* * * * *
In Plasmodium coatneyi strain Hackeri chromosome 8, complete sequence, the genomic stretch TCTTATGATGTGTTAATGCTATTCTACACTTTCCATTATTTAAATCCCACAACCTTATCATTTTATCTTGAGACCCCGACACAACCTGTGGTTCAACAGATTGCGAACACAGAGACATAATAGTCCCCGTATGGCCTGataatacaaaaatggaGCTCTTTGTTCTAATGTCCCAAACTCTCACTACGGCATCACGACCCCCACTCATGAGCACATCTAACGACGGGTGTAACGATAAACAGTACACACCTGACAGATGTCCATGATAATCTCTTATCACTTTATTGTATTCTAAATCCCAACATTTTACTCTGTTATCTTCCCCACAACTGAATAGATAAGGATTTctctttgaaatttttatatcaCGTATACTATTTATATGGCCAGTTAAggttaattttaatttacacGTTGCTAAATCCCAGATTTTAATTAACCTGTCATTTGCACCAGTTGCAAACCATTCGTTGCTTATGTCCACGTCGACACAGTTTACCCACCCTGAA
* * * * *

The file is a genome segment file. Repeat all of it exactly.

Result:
In Plasmodium coatneyi strain Hackeri chromosome 8, complete sequence, the genomic stretch TCTTATGATGTGTTAATGCTATTCTACACTTTCCATTATTTAAATCCCACAACCTTATCATTTTATCTTGAGACCCCGACACAACCTGTGGTTCAACAGATTGCGAACACAGAGACATAATAGTCCCCGTATGGCCTGataatacaaaaatggaGCTCTTTGTTCTAATGTCCCAAACTCTCACTACGGCATCACGACCCCCACTCATGAGCACATCTAACGACGGGTGTAACGATAAACAGTACACACCTGACAGATGTCCATGATAATCTCTTATCACTTTATTGTATTCTAAATCCCAACATTTTACTCTGTTATCTTCCCCACAACTGAATAGATAAGGATTTctctttgaaatttttatatcaCGTATACTATTTATATGGCCAGTTAAggttaattttaatttacacGTTGCTAAATCCCAGATTTTAATTAACCTGTCATTTGCACCAGTTGCAAACCATTCGTTGCTTATGTCCACGTCGACACAGTTTACCCACCCTGAA